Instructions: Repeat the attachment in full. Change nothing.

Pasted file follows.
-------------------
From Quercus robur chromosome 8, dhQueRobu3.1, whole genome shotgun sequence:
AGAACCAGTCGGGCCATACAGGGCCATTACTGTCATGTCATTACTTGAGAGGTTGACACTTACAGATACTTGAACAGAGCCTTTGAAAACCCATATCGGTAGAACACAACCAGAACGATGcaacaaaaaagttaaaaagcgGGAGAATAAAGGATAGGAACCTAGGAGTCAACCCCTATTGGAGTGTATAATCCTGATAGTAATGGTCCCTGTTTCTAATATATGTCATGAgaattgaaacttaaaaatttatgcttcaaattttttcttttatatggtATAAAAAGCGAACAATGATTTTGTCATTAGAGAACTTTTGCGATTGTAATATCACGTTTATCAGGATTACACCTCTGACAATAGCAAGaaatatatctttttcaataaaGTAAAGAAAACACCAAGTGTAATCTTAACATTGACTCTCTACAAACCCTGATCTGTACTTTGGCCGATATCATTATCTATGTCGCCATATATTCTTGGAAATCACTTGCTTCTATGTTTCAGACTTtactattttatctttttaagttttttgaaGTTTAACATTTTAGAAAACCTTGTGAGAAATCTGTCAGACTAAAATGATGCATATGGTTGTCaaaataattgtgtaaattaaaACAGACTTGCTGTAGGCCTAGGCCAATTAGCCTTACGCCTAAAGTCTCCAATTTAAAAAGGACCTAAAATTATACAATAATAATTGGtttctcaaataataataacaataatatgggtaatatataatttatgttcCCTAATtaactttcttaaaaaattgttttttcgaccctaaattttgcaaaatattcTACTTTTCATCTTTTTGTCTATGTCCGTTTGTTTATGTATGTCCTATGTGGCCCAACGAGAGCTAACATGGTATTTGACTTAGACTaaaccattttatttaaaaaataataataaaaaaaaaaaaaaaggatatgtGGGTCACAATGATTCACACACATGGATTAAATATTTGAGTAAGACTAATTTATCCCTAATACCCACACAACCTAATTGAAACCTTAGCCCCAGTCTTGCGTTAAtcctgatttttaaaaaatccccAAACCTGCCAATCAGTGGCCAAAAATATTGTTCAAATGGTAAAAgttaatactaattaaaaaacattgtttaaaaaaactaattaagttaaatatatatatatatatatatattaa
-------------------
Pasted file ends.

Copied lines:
From Quercus robur chromosome 8, dhQueRobu3.1, whole genome shotgun sequence:
AGAACCAGTCGGGCCATACAGGGCCATTACTGTCATGTCATTACTTGAGAGGTTGACACTTACAGATACTTGAACAGAGCCTTTGAAAACCCATATCGGTAGAACACAACCAGAACGATGcaacaaaaaagttaaaaagcgGGAGAATAAAGGATAGGAACCTAGGAGTCAACCCCTATTGGAGTGTATAATCCTGATAGTAATGGTCCCTGTTTCTAATATATGTCATGAgaattgaaacttaaaaatttatgcttcaaattttttcttttatatggtATAAAAAGCGAACAATGATTTTGTCATTAGAGAACTTTTGCGATTGTAATATCACGTTTATCAGGATTACACCTCTGACAATAGCAAGaaatatatctttttcaataaaGTAAAGAAAACACCAAGTGTAATCTTAACATTGACTCTCTACAAACCCTGATCTGTACTTTGGCCGATATCATTATCTATGTCGCCATATATTCTTGGAAATCACTTGCTTCTATGTTTCAGACTTtactattttatctttttaagttttttgaaGTTTAACATTTTAGAAAACCTTGTGAGAAATCTGTCAGACTAAAATGATGCATATGGTTGTCaaaataattgtgtaaattaaaACAGACTTGCTGTAGGCCTAGGCCAATTAGCCTTACGCCTAAAGTCTCCAATTTAAAAAGGACCTAAAATTATACAATAATAATTGGtttctcaaataataataacaataatatgggtaatatataatttatgttcCCTAATtaactttcttaaaaaattgttttttcgaccctaaattttgcaaaatattcTACTTTTCATCTTTTTGTCTATGTCCGTTTGTTTATGTATGTCCTATGTGGCCCAACGAGAGCTAACATGGTATTTGACTTAGACTaaaccattttatttaaaaaataataataaaaaaaaaaaaaaaggatatgtGGGTCACAATGATTCACACACATGGATTAAATATTTGAGTAAGACTAATTTATCCCTAATACCCACACAACCTAATTGAAACCTTAGCCCCAGTCTTGCGTTAAtcctgatttttaaaaaatccccAAACCTGCCAATCAGTGGCCAAAAATATTGTTCAAATGGTAAAAgttaatactaattaaaaaacattgtttaaaaaaactaattaagttaaatatatatatatatatatatattaa